8 Short-term detention certificate
(a) When might a short-term detention certificate be granted?
A doctor with experience in diagnosing and treating mental disorder (a psychiatrist), who has examined you, may grant a short-term detention certificate where he/she believes it is likely that:
- You have a mental disorder; and
- Your ability to make decisions about medical treatment is significantly impaired, as a result of your mental disorder; and
- It is necessary to detain you in hospital, to help decide what medical treatment you need and to give you that treatment; and
- If you were not detained in hospital, there would be a significant risk to you, or to other people; and
- Granting a short-term detention certificate is necessary.
Before granting the certificate, the doctor must consult a mental health officer ( MHO) and get his/her agreement. Before deciding whether to agree to the certificate, the MHO should see you and discuss matters with you, unless there is a good reason why they cannot do this.
Where possible, the doctor should also consult your named person ( see - glossary) and take his/her views into account.
(b) What happens after a short-term detention certificate is granted?
If you are not in hospital when the certificate is granted, then arrangements will be made to transfer you to hospital. The Act says that you have to be transferred to hospital within 72 hours (3 days) of the certificate being granted. Transfers to hospital should take place as soon as possible within that period and should be carried out sensitively. Once you have been admitted to hospital, you can be kept there under the certificate for up to a further 28 days from the day you are admitted.
If you are already in hospital when the certificate is granted, you can be kept there under the certificate for up to 28 days.
It is possible for the certificate to be extended beyond the 28 day period. If your condition has got worse towards the end of that period and extra time is needed to put together an application for a compulsory treatment order ( CTO) ( see here), then you can be detained for a further 3 days. Where an application for a CTO has been submitted to the Tribunal, then you can be detained in hospital under the short-term detention certificate for a further 5 days.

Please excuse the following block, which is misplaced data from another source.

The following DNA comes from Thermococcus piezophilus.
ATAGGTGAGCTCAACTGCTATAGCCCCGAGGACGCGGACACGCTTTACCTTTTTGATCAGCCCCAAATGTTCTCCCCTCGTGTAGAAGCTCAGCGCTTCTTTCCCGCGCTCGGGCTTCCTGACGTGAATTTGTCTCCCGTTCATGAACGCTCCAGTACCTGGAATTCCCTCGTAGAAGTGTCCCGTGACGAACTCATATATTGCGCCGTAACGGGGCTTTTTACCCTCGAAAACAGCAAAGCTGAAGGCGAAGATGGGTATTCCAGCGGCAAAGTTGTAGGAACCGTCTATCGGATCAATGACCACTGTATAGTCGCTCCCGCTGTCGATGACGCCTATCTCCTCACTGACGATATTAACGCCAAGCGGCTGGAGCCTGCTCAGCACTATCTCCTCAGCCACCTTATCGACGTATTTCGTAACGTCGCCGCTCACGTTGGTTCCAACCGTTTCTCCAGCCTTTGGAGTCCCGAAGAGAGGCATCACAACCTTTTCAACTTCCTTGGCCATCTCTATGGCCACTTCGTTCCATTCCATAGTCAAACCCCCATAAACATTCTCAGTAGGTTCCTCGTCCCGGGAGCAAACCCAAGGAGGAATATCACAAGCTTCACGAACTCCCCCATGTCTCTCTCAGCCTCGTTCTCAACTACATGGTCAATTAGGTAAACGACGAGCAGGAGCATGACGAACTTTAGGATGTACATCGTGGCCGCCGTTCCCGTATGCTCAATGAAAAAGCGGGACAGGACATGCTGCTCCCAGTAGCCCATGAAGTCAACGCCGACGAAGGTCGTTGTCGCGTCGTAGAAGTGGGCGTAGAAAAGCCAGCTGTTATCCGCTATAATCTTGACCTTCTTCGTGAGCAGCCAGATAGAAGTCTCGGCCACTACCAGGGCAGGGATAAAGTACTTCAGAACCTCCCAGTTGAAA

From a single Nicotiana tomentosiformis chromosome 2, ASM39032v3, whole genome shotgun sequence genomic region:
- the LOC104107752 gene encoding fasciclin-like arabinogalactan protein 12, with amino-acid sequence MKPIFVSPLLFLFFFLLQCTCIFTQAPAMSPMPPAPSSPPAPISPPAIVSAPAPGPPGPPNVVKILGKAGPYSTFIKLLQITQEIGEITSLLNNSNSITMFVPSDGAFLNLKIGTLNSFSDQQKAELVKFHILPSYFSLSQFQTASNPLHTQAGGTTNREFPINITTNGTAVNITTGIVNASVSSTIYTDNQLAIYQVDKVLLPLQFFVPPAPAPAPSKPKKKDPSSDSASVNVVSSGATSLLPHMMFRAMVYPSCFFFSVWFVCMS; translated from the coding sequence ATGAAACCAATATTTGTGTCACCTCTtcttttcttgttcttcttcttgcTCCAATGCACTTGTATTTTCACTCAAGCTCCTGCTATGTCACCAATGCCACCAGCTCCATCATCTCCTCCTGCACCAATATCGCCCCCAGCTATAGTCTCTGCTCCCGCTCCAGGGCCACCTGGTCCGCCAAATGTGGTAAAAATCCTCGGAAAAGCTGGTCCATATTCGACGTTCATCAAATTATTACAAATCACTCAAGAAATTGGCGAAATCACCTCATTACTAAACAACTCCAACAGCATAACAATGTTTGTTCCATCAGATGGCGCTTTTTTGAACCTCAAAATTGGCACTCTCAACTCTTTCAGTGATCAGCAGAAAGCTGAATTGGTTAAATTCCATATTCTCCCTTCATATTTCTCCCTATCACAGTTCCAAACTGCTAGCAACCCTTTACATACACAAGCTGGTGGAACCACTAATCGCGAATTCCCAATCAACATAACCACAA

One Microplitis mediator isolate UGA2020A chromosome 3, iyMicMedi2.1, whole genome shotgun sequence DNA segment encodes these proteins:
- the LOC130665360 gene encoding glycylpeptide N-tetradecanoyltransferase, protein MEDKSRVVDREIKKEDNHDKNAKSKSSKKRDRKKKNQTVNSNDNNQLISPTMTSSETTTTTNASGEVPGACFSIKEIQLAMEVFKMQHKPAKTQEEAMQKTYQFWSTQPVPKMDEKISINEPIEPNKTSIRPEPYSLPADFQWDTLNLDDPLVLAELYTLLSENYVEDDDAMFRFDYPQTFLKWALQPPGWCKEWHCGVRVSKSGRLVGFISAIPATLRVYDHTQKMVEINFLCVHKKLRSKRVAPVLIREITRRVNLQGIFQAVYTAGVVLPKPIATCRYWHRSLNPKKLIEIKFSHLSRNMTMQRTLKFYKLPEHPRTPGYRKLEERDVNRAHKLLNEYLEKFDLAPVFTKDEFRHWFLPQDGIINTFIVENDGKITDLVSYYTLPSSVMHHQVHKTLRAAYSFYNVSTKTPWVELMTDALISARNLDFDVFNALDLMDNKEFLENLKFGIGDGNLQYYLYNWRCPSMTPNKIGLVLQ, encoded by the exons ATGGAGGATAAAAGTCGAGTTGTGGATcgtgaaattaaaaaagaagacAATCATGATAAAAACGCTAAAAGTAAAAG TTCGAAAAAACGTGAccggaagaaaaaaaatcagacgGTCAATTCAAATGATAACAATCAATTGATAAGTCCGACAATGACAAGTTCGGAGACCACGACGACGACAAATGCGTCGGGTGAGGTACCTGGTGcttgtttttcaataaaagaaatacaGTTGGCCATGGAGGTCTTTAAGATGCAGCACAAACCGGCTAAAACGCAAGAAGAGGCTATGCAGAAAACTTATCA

(c) What will happen to me when I'm in hospital under a short-term detention certificate?
The purpose of a short-term detention certificate is to allow you to be assessed and/or treated in hospital.
You can be given treatment for your mental disorder in accordance with the rules set out in part 16 of the Act. You can be given some treatment, including medication, without your consent. However, your views and wishes about treatment should be taken into account, including where these are expressed in an advance statement.
The hospital managers are under a duty to ensure that a doctor with experience in diagnosing and treating mental disorder (a psychiatrist) is appointed as your responsible medical officer ( RMO).
Your RMO should keep your condition under review. If he/she thinks that it is no longer necessary for you to be detained in hospital under the Act, then he/she will revoke the short-term detention certificate. You will then be free to leave the hospital, or to stay as a voluntary patient, if you have agreed to do so. If he/she believes that you do need to be detained in hospital, or receive treatment under the
Act beyond the period authorised by the certificate, then they may decide to make an application for a compulsory treatment order ( CTO).
The hospital managers also have a duty to provide you with information about your detention in hospital and your rights. They should tell you about independent advocacy services and help you to access the support of an independent advocate, if you wish to do so.
(d) Can I appeal to the Tribunal against a short-term detention certificate?
Yes. You or your named person can apply to the Tribunal to have the short-term detention certificate revoked. You can get information about how to do this from the Tribunal ( see here). However, you should consider seeking advice from a solicitor. You will be entitled to legal aid to allow a solicitor to represent you at any Tribunal hearing. A solicitor may also be able to instruct an independent medical report which might support your case.